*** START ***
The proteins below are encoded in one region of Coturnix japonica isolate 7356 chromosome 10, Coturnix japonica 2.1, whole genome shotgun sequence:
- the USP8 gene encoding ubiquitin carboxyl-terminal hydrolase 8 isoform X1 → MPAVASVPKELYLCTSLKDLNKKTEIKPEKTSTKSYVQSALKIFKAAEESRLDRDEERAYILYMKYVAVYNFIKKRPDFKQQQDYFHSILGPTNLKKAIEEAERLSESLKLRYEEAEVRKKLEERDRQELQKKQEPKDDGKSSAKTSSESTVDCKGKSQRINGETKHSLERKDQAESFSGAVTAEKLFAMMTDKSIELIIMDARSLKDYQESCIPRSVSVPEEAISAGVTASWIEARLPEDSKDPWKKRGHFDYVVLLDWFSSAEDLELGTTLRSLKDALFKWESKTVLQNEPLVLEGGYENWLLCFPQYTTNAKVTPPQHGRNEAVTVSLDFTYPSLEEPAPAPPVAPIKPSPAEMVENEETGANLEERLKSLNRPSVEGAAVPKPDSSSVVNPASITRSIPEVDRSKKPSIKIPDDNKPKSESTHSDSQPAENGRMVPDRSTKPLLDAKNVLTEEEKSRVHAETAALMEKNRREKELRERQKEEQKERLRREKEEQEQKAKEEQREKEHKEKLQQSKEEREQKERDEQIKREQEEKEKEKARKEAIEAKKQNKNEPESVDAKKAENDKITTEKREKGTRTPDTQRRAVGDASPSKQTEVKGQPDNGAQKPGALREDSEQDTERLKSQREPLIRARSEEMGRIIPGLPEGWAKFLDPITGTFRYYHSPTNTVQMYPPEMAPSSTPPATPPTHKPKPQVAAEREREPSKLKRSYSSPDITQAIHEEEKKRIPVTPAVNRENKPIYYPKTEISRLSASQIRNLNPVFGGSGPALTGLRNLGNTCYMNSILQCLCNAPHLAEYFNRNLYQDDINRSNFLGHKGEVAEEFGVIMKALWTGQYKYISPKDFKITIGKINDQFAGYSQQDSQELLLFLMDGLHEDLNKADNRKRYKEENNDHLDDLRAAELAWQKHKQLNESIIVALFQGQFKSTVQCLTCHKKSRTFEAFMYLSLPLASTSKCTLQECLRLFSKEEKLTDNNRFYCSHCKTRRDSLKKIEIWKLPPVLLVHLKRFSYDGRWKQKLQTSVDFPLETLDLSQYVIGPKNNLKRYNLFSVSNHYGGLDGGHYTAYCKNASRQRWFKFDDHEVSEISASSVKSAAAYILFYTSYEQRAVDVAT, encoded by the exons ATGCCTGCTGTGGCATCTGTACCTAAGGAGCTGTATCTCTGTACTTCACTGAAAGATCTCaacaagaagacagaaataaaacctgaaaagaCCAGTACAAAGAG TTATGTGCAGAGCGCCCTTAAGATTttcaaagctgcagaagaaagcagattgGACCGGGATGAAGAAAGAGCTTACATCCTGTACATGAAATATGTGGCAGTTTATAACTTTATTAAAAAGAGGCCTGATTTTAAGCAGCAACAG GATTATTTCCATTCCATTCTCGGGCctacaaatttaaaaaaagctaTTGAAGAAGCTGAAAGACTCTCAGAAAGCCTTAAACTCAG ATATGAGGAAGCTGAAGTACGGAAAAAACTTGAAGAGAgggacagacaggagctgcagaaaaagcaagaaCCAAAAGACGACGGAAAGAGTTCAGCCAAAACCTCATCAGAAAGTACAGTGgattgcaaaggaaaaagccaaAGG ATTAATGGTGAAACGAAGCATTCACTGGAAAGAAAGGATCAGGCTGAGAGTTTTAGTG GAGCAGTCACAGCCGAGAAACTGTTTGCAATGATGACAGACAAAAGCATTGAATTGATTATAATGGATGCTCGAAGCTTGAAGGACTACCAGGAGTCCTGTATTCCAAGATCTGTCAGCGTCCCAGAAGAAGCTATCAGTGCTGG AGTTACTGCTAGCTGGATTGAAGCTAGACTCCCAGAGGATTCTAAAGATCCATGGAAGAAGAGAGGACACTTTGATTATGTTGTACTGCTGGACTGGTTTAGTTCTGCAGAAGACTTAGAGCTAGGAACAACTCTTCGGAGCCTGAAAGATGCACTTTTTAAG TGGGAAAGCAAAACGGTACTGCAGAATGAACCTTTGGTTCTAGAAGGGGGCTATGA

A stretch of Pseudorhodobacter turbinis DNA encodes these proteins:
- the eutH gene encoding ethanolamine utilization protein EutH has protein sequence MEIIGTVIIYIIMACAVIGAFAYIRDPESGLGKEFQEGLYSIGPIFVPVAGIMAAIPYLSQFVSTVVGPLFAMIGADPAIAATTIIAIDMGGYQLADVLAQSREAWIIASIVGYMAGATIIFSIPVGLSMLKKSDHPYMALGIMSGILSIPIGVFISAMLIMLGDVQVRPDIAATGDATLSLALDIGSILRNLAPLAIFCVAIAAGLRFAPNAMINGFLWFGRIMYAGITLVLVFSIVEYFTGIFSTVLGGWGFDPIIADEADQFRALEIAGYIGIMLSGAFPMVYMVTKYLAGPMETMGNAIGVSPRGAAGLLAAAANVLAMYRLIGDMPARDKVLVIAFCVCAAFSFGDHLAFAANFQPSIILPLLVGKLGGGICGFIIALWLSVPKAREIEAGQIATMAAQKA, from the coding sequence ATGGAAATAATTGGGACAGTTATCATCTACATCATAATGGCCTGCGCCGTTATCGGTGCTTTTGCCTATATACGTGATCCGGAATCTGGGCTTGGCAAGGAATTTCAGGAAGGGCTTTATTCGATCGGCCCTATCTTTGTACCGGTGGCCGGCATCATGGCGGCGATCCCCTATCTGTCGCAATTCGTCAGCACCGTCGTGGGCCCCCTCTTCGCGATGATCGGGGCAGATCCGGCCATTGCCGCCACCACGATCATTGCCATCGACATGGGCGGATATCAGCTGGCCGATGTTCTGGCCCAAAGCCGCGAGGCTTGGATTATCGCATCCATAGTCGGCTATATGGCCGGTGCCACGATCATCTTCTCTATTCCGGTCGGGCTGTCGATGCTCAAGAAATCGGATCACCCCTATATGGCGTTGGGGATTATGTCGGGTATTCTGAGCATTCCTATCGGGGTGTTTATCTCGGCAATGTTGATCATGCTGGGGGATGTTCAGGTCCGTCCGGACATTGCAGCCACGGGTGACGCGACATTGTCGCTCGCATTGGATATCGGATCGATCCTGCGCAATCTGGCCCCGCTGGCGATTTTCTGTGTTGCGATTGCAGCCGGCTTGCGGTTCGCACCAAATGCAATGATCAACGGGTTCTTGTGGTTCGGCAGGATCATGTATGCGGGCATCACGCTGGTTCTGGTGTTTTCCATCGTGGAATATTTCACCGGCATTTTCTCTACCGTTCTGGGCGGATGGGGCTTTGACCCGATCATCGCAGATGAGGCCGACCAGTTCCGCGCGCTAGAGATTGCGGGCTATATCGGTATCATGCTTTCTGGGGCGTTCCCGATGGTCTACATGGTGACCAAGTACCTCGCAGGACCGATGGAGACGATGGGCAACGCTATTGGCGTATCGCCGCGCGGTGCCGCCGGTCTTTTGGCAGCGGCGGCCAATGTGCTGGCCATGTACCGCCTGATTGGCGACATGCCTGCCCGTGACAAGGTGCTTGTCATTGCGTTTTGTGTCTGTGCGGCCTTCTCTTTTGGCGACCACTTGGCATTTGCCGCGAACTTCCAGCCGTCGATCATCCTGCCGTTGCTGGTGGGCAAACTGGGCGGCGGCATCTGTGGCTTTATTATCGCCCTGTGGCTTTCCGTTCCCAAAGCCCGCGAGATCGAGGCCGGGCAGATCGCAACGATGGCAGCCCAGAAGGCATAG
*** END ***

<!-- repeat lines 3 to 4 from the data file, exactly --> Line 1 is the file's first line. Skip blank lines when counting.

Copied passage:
A stretch of Pseudorhodobacter turbinis DNA encodes these proteins:
- the eutH gene encoding ethanolamine utilization protein EutH has protein sequence MEIIGTVIIYIIMACAVIGAFAYIRDPESGLGKEFQEGLYSIGPIFVPVAGIMAAIPYLSQFVSTVVGPLFAMIGADPAIAATTIIAIDMGGYQLADVLAQSREAWIIASIVGYMAGATIIFSIPVGLSMLKKSDHPYMALGIMSGILSIPIGVFISAMLIMLGDVQVRPDIAATGDATLSLALDIGSILRNLAPLAIFCVAIAAGLRFAPNAMINGFLWFGRIMYAGITLVLVFSIVEYFTGIFSTVLGGWGFDPIIADEADQFRALEIAGYIGIMLSGAFPMVYMVTKYLAGPMETMGNAIGVSPRGAAGLLAAAANVLAMYRLIGDMPARDKVLVIAFCVCAAFSFGDHLAFAANFQPSIILPLLVGKLGGGICGFIIALWLSVPKAREIEAGQIATMAAQKA, from the coding sequence ATGGAAATAATTGGGACAGTTATCATCTACATCATAATGGCCTGCGCCGTTATCGGTGCTTTTGCCTATATACGTGATCCGGAATCTGGGCTTGGCAAGGAATTTCAGGAAGGGCTTTATTCGATCGGCCCTATCTTTGTACCGGTGGCCGGCATCATGGCGGCGATCCCCTATCTGTCGCAATTCGTCAGCACCGTCGTGGGCCCCCTCTTCGCGATGATCGGGGCAGATCCGGCCATTGCCGCCACCACGATCATTGCCATCGACATGGGCGGATATCAGCTGGCCGATGTTCTGGCCCAAAGCCGCGAGGCTTGGATTATCGCATCCATAGTCGGCTATATGGCCGGTGCCACGATCATCTTCTCTATTCCGGTCGGGCTGTCGATGCTCAAGAAATCGGATCACCCCTATATGGCGTTGGGGATTATGTCGGGTATTCTGAGCATTCCTATCGGGGTGTTTATCTCGGCAATGTTGATCATGCTGGGGGATGTTCAGGTCCGTCCGGACATTGCAGCCACGGGTGACGCGACATTGTCGCTCGCATTGGATATCGGATCGATCCTGCGCAATCTGGCCCCGCTGGCGATTTTCTGTGTTGCGATTGCAGCCGGCTTGCGGTTCGCACCAAATGCAATGATCAACGGGTTCTTGTGGTTCGGCAGGATCATGTATGCGGGCATCACGCTGGTTCTGGTGTTTTCCATCGTGGAATATTTCACCGGCATTTTCTCTACCGTTCTGGGCGGATGGGGCTTTGACCCGATCATCGCAGATGAGGCCGACCAGTTCCGCGCGCTAGAGATTGCGGGCTATATCGGTATCATGCTTTCTGGGGCGTTCCCGATGGTCTACATGGTGACCAAGTACCTCGCAGGACCGATGGAGACGATGGGCAACGCTATTGGCGTATCGCCGCGCGGTGCCGCCGGTCTTTTGGCAGCGGCGGCCAATGTGCTGGCCATGTACCGCCTGATTGGCGACATGCCTGCCCGTGACAAGGTGCTTGTCATTGCGTTTTGTGTCTGTGCGGCCTTCTCTTTTGGCGACCACTTGGCATTTGCCGCGAACTTCCAGCCGTCGATCATCCTGCCGTTGCTGGTGGGCAAACTGGGCGGCGGCATCTGTGGCTTTATTATCGCCCTGTGGCTTTCCGTTCCCAAAGCCCGCGAGATCGAGGCCGGGCAGATCGCAACGATGGCAGCCCAGAAGGCATAG